Yale University president Peter Salovey visited the Lithuanian Jewish Community on the last day of his visit to Lithuania on June 21.
Salovey, a descendant of the famous Soloveitchik family of rabbis who were followers of the Vilna Gaon, maintains close connection with his Litvak roots in Kaunas and Volozhin. One of his relatives was Max Soloveitchik, a Zionist who was a member of the first interwar Lithuanian parliament, an attorney and who actively fought for recognition of Lithuania’s independence at the Paris Peace Conference. He later became Lithuanian minister of Jewish affairs.
Peter Solovey is known for his theory of emotional intelligence. With John D. Mayer, he significantly expanded the scope of the concept and authored several of the field’s seminal papers, arguing people have widely ranging abilities pertaining to emotional control, reasoning, and perceptivity. In contrast to earlier theories of intelligence which held emotions in rivalry to reason, Salovey and Mayer claimed emotion could motivate productive outcomes when properly directed. He worked to develop models and tests of emotional intelligence such as the Mayer-Salovey-Caruso Emotional Intelligence Test. Salovey’s second area of research is in health psychology, where he applied social psychology principles to investigate the efficacy of information and education in promoting HIV risk reduction, early cancer detection and quitting smoking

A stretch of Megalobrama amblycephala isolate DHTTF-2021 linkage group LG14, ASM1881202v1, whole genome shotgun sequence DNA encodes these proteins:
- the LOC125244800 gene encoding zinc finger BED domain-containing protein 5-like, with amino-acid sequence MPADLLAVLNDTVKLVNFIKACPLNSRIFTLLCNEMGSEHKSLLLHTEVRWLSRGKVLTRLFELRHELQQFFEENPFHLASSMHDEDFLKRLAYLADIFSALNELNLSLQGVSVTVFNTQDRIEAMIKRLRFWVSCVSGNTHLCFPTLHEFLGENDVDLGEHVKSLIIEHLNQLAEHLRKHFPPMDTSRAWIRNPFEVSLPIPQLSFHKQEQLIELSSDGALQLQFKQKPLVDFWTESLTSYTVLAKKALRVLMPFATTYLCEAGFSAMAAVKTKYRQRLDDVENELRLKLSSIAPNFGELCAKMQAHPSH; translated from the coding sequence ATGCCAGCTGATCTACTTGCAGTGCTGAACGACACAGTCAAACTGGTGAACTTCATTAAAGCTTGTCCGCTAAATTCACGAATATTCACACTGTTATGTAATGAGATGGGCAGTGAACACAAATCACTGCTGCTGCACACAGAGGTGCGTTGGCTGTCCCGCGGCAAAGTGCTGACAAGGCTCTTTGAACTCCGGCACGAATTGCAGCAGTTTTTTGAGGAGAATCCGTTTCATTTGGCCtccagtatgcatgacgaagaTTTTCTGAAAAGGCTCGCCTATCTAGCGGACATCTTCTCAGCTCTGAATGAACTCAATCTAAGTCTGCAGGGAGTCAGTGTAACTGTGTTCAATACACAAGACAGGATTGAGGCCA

Salovey was interested in current events and the current state of the Jewish community in Lithuania, and also expressed interest in the Year of the Vilna Gaon and Jewish History declared by the Lithuanian parliament for 2020. He asked about Yiddish culture and language and the prospects for preserving them. Salovey learned Yiddish from his family as a child.
LJC staff spoke to him about directions being taken to preserve the remains of the Great Synagogue in Vilnius, LJC ideas for reviving the now-halted Summer Yiddish Courses at the Vilnius Yiddish Institute at Vilnius University and problematic areas in the restoration of historical justice, namely, the lack of political and civic consciousness leading to commemorative monuments to Holocaust proponents, perpetrators and ideologues.